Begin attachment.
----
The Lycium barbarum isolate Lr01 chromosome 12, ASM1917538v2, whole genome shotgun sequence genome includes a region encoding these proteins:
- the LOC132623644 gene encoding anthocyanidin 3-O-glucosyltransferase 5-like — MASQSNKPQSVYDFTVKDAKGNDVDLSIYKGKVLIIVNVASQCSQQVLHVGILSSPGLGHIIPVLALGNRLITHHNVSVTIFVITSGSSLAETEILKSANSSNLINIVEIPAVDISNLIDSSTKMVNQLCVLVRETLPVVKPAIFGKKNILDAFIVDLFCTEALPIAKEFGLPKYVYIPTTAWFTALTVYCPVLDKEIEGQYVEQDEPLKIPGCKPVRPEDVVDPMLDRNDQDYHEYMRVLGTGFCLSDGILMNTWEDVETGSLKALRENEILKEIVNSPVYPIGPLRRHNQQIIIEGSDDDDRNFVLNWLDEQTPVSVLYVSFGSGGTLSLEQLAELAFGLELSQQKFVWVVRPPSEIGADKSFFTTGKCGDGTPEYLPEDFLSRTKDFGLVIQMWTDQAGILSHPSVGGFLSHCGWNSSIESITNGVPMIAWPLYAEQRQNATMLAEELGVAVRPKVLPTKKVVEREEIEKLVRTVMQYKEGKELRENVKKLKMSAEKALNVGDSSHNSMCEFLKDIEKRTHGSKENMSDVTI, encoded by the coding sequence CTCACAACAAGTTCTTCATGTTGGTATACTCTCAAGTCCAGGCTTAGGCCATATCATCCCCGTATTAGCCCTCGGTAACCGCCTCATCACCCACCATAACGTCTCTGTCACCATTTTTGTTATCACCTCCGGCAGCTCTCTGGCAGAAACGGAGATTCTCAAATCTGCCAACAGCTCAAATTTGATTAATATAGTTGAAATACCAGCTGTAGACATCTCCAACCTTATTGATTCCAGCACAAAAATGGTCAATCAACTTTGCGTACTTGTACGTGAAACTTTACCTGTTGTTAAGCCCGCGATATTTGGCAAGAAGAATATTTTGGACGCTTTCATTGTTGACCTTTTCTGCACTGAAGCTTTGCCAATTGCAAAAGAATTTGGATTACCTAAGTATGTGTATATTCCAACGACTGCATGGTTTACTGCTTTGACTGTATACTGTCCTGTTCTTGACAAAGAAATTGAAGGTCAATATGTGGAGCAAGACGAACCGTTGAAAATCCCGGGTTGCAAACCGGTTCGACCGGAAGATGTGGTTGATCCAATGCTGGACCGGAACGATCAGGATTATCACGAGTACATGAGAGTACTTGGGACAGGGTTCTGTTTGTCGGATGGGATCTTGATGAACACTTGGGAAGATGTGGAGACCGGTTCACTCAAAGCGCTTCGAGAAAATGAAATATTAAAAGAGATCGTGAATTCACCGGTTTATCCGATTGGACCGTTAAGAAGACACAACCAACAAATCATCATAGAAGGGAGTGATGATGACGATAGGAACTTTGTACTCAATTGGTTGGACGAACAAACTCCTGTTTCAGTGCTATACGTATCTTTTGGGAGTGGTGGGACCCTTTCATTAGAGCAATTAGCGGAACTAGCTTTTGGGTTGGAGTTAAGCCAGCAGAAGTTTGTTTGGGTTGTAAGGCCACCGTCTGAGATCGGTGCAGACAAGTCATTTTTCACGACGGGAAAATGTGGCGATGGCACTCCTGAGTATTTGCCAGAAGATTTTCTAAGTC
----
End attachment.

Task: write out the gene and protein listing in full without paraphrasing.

The Lycium barbarum isolate Lr01 chromosome 12, ASM1917538v2, whole genome shotgun sequence genome includes a region encoding these proteins:
- the LOC132623644 gene encoding anthocyanidin 3-O-glucosyltransferase 5-like — MASQSNKPQSVYDFTVKDAKGNDVDLSIYKGKVLIIVNVASQCSQQVLHVGILSSPGLGHIIPVLALGNRLITHHNVSVTIFVITSGSSLAETEILKSANSSNLINIVEIPAVDISNLIDSSTKMVNQLCVLVRETLPVVKPAIFGKKNILDAFIVDLFCTEALPIAKEFGLPKYVYIPTTAWFTALTVYCPVLDKEIEGQYVEQDEPLKIPGCKPVRPEDVVDPMLDRNDQDYHEYMRVLGTGFCLSDGILMNTWEDVETGSLKALRENEILKEIVNSPVYPIGPLRRHNQQIIIEGSDDDDRNFVLNWLDEQTPVSVLYVSFGSGGTLSLEQLAELAFGLELSQQKFVWVVRPPSEIGADKSFFTTGKCGDGTPEYLPEDFLSRTKDFGLVIQMWTDQAGILSHPSVGGFLSHCGWNSSIESITNGVPMIAWPLYAEQRQNATMLAEELGVAVRPKVLPTKKVVEREEIEKLVRTVMQYKEGKELRENVKKLKMSAEKALNVGDSSHNSMCEFLKDIEKRTHGSKENMSDVTI, encoded by the coding sequence CTCACAACAAGTTCTTCATGTTGGTATACTCTCAAGTCCAGGCTTAGGCCATATCATCCCCGTATTAGCCCTCGGTAACCGCCTCATCACCCACCATAACGTCTCTGTCACCATTTTTGTTATCACCTCCGGCAGCTCTCTGGCAGAAACGGAGATTCTCAAATCTGCCAACAGCTCAAATTTGATTAATATAGTTGAAATACCAGCTGTAGACATCTCCAACCTTATTGATTCCAGCACAAAAATGGTCAATCAACTTTGCGTACTTGTACGTGAAACTTTACCTGTTGTTAAGCCCGCGATATTTGGCAAGAAGAATATTTTGGACGCTTTCATTGTTGACCTTTTCTGCACTGAAGCTTTGCCAATTGCAAAAGAATTTGGATTACCTAAGTATGTGTATATTCCAACGACTGCATGGTTTACTGCTTTGACTGTATACTGTCCTGTTCTTGACAAAGAAATTGAAGGTCAATATGTGGAGCAAGACGAACCGTTGAAAATCCCGGGTTGCAAACCGGTTCGACCGGAAGATGTGGTTGATCCAATGCTGGACCGGAACGATCAGGATTATCACGAGTACATGAGAGTACTTGGGACAGGGTTCTGTTTGTCGGATGGGATCTTGATGAACACTTGGGAAGATGTGGAGACCGGTTCACTCAAAGCGCTTCGAGAAAATGAAATATTAAAAGAGATCGTGAATTCACCGGTTTATCCGATTGGACCGTTAAGAAGACACAACCAACAAATCATCATAGAAGGGAGTGATGATGACGATAGGAACTTTGTACTCAATTGGTTGGACGAACAAACTCCTGTTTCAGTGCTATACGTATCTTTTGGGAGTGGTGGGACCCTTTCATTAGAGCAATTAGCGGAACTAGCTTTTGGGTTGGAGTTAAGCCAGCAGAAGTTTGTTTGGGTTGTAAGGCCACCGTCTGAGATCGGTGCAGACAAGTCATTTTTCACGACGGGAAAATGTGGCGATGGCACTCCTGAGTATTTGCCAGAAGATTTTCTAAGTC